GASTON COUNTY, N.C. — The Gastonia Farmer's Market will be closed until October 24 after a vendor working at the market tested positive for COVID-19, health officials announced Friday.
According to a post on the Gastonia Farmers Market Facebook page, the vendor worked at the market on Saturday, October 10 and Tuesday, October 13. Any person who went to the farmers market on either day is encouraged to get a COVID-19 test if needed and monitor any symptoms they are experiencing.
According to Gaston County DHHS, there were 20 vendors at the Farmer's Market Saturday and about four vendors Tuesday. As many as hundreds of customers may have been at the market Saturday with a smaller crowd on Tuesday.
Assistant Health Director Brittain Kenney said DHHS would normally do contact tracing privately but this situation was different.
"Where some people are browsing longer, some people are closer, where some people are more distant," Kenney said. "Just not knowing the set-up and who all could've been exposed was what caused us to want to let the public know."
Even though the Farmer's Market is an open-air place, organizers require everyone to wear a mask though Kenney said some people chose to ignore the rule.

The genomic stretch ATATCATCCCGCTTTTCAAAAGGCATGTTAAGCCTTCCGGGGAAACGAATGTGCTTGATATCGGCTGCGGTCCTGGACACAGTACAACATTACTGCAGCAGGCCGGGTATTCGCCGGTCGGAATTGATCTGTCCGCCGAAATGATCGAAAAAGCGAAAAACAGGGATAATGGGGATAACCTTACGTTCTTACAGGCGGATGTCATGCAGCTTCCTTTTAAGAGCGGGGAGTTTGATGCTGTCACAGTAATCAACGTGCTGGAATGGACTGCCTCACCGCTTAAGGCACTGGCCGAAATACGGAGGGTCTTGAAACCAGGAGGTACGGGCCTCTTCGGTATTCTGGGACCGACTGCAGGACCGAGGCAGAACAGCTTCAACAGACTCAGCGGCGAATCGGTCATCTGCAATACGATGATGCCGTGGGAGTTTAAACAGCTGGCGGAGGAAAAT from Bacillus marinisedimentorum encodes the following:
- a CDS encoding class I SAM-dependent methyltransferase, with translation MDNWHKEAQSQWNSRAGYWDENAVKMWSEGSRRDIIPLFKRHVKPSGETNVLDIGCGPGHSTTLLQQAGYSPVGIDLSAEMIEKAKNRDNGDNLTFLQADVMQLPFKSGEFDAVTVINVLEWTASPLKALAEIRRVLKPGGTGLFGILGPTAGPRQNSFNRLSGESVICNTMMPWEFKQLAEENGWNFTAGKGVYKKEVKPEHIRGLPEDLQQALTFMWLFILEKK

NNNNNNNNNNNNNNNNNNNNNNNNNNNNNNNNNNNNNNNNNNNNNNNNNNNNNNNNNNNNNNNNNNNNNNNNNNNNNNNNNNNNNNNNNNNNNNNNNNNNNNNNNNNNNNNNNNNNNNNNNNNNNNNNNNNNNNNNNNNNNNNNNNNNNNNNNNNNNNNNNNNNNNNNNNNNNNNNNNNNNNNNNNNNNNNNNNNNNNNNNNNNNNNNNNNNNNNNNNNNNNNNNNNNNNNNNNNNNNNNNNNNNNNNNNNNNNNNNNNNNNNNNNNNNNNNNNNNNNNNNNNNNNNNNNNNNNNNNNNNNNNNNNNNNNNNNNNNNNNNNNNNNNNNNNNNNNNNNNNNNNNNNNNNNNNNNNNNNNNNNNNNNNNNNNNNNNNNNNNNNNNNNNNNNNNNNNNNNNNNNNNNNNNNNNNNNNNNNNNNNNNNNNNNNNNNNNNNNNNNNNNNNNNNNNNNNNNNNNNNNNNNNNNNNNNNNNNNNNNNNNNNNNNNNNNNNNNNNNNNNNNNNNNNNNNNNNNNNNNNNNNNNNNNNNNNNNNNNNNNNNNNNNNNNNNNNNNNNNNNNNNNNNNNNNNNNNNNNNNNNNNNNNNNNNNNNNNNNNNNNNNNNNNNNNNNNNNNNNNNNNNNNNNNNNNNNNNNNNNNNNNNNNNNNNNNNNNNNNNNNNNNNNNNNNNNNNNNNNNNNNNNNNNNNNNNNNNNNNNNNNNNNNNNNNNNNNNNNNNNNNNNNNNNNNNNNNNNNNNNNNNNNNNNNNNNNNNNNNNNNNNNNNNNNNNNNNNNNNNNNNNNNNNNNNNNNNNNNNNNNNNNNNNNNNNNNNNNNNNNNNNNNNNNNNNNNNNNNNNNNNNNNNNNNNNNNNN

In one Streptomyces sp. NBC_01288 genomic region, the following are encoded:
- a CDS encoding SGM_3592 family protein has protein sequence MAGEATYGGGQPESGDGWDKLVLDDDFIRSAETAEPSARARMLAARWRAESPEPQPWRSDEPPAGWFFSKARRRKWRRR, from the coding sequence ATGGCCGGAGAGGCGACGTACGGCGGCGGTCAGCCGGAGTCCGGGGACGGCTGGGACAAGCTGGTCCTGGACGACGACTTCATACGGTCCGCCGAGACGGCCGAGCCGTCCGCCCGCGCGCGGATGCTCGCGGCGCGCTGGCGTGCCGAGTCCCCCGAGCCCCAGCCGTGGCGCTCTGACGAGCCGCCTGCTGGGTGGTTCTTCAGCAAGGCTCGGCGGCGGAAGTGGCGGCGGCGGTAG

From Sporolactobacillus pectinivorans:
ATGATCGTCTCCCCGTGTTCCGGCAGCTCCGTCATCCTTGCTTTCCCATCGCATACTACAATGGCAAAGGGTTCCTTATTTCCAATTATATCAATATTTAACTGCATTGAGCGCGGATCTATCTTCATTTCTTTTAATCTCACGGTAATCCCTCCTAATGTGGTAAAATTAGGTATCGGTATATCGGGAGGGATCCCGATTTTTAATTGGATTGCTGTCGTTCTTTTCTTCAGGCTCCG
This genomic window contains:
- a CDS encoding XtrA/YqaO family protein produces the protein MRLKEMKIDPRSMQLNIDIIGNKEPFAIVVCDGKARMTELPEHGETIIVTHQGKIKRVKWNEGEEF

Kenney said that mentality also appeared to be contributing, in part, to a spike in the county's positive cases and hospitalizations.
On Friday, Gaston County leaders announced it eclipsed 100 COVID-19 deaths.
"Probably a lot of this is people being really tired," Kenney said. "What we'd like to ask the public to do is keep taking those everyday preventive action."
She added Gaston County's data typically showed a spike in COVID-19 cases each time the state enters into a new phase before leveling off though Kenney said the county's current metrics are still rising.
To learn more about COVID-19 testing, individuals can call 704-862-5303. You can also click this link to find local testing facilities.
On Thursday, state health officials announced 2,532 new cases, which continued a rise in daily cases that has been rising more quickly since the state entered Phase 3 of coronavirus reopening restrictions.
"Recently, like much of the country and other parts of the world, we’ve seen higher numbers," Gov. Roy Cooper said. "It will be important to continue watching these numbers over a 14-day period. But one thing is clear – we must be even more vigilant in our effort to prevent the spread of this virus."